“In the past we have all been a little bit protectionist in how we work, we had the mysticism of medicine, only a doctor could take a blood pressure reading, the strict hierarchy in nursing midwifery – matron did the ward round, we talked at the bewildered patient. Well I think we are all glad things have moved on. Now we should be trying to take things as far as we can go and identifying our champions from any discipline.

“Health system integration is one of the organising principles that can benefit patients and communities as well as professionals – the result is better care and better reported experiences of care and care outcomes. What better way to ensure that every contact counts?”

Katrina Venerus, managing director of LOCSU, called on policy makers to take the pressure off hospital care and enable the shift to a cost-efficient community model, and to realise they must exploit the wide range of health professionals to make every contact count to tackle major lifestyle health risks, such as obesity, alcohol and smoking to reduce upstream demand.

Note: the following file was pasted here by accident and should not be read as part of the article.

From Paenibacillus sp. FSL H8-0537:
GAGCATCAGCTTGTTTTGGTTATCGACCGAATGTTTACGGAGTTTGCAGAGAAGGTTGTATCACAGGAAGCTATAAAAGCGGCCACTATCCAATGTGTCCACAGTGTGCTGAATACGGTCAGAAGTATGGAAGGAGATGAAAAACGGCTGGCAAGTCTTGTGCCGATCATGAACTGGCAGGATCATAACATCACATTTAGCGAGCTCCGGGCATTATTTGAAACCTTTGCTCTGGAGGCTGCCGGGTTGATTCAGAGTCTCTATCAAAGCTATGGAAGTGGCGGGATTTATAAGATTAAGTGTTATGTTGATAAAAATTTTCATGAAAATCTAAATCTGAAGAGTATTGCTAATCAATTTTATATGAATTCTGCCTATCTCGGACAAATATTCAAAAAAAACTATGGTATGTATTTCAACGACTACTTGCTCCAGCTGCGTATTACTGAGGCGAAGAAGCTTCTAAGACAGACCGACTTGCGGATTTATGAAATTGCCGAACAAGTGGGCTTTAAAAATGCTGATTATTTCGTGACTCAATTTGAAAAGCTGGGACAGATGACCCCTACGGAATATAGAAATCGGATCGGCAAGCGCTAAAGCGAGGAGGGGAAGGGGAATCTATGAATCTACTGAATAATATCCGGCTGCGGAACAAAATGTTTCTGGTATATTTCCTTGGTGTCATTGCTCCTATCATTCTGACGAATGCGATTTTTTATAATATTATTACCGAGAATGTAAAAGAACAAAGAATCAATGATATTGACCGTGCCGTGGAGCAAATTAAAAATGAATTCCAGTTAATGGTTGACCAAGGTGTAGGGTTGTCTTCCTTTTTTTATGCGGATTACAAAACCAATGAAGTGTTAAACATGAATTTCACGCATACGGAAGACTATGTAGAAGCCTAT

“As high-street health hubs, optical practices along with pharmacies and dental surgeries can help deliver those daily interventions at the heart of the community,” said Venerus.

“We should think of optical practices as the front door to NHS eye care. With 2.6 million GP appointments and 270,000 A&E visits attributed to eye-related problems every year, it makes good sense to free up unnecessary time spent in hospital and GP surgeries by using the skills, equipment and availability of optometrists in high-street practices to quickly treat patients at convenient locations.”

 

Q: What are the greatest barriers to integration?

The differing views of health and social care. We need to remember that we are looking after patients and we need to make sure we have a really clear understanding about the drive from each of the organisations.

Trisha O’risis, Castlepoint and Rochford CCG

Communication between different agencies

Stephanie Davies, East Norfolk Medical Practice

Communication is a massive barrier to integration. People not talking to each other and people not sharing information is dangerous because people get harmed.

Adrian Anim, South Tyneside NHS Foundation Trust 

One of the foremost things is to get everyone singing from the same page. Getting all the different groups together and having one strategy to help the patient in need. If we are not all on the same page on the best course of action, it is going to be tricky. Communication is key – firstly with the patient and secondly, efficiently communicating to your colleagues.

Irashad Ibrahim